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Ground-Penetrating Radar Stratigraphy and Sedimentology of Fluvial Deposits in the Delaware Water Gap National Recreation Area: Landscape Formation Processes and Paleoclimatic History of the Northern Delaware River Basin Since the Last Glacial Maximum

Kelsey S. Bitting
Rutgers University, Department of Earth and Planetary Science Piscataway, NJ, USA; [email protected]

Ancient fluvial deposits can be valuable reservoirs for hydrocarbons or groundwater. Fluvial deposits are complex, ranging from nearly 100% organics to gravel. Locating types of sediment within fluvial deposits is integral to evaluating the potential for resource retention and extraction.

The Delaware River provides a unique opportunity for examination of latest-Pleistocene to modern fluvial landforms as analogues to ancient systems, since the river remains un-dammed. This study seeks to address the following questions: First, what was the morphology and migration rate of the Delaware during the immediate postglacial period, and how have they changed since then? How have competence, sediment supply, and water budget changed? What processes are responsible for these changes, and at what rates do they operate? Have facies distributions changed through time in response to these shifts?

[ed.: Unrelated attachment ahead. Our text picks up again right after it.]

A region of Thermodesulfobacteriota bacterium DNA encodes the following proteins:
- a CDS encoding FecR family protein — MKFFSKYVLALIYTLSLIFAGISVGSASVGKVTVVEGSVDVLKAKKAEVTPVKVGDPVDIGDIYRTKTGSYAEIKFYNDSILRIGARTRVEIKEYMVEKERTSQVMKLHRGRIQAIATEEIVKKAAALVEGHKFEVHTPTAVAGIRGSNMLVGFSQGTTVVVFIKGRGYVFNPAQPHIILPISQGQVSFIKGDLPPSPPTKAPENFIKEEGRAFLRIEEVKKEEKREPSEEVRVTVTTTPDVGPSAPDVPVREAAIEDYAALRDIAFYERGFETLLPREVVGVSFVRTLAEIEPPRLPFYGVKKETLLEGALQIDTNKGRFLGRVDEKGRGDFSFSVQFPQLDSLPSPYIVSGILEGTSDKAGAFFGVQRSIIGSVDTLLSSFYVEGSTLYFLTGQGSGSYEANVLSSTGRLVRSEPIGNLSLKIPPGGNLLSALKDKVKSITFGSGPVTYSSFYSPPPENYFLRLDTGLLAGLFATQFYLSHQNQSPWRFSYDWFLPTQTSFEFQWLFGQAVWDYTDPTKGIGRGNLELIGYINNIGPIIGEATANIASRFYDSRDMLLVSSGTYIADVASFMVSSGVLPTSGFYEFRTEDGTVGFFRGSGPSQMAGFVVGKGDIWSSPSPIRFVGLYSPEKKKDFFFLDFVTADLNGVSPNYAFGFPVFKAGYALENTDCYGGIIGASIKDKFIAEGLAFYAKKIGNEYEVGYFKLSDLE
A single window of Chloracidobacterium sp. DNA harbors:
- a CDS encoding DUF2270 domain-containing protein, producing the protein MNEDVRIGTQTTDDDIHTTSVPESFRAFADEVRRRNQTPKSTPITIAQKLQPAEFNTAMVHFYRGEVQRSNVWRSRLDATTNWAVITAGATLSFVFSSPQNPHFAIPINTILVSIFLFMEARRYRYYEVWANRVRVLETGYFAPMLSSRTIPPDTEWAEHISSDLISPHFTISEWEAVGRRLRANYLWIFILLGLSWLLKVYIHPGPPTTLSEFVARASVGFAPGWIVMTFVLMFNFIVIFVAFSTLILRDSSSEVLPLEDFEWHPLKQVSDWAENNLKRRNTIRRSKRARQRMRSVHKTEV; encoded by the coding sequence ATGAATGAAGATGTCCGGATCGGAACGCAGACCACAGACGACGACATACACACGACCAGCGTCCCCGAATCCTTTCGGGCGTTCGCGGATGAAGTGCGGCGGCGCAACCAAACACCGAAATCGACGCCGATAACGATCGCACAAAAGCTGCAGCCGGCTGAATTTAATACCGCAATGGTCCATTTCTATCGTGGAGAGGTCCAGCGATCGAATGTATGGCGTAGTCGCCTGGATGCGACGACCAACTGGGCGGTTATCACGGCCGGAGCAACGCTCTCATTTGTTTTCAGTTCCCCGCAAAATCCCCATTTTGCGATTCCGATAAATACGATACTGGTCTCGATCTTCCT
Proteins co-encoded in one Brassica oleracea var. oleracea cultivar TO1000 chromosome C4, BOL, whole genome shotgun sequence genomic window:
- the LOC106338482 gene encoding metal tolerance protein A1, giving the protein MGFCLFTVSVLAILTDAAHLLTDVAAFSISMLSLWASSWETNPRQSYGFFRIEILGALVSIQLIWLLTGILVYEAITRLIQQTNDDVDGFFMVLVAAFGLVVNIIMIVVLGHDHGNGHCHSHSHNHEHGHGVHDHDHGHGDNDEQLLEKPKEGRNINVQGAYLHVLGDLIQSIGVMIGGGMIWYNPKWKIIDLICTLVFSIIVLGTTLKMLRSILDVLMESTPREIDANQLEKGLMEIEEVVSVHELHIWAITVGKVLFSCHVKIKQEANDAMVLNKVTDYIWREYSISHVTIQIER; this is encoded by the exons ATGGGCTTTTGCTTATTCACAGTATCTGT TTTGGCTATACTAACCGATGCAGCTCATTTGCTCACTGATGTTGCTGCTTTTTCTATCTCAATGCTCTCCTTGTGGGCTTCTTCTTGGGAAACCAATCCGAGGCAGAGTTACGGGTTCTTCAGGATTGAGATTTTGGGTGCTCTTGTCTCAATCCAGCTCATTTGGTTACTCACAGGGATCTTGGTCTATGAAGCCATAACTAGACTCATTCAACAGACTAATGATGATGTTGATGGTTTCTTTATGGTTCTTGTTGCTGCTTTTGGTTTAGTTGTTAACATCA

Ground-penetrating radar profiles image the subsurface and permit interpretation of the sedimentary architecture, bounding surfaces, and lateral and vertical relationships between facies assemblages. These details allude to past morphology and migration.

Description and analysis of cores permit detailed sedimentological characterizations. Grain size translates to competence; unconformities suggest water budget; percent carbonate, percent organic material, and magnetic susceptibility allow further interpretations about depositional environment.

The integration of GPR-stratigraphic and sedimentologic observations allow me to construct a detailed profile of small-scale depositional features and facies relationships. Improved understanding of the floodplain record aids the understanding of past fluvial processes, which helps predict the behavior of similar systems. Finally, this study demonstrates the value of incorporating subsurface imaging into river studies.

AAPG Search and Discovery Article #90083 © 2008 AAPG Foundation Grants in Aid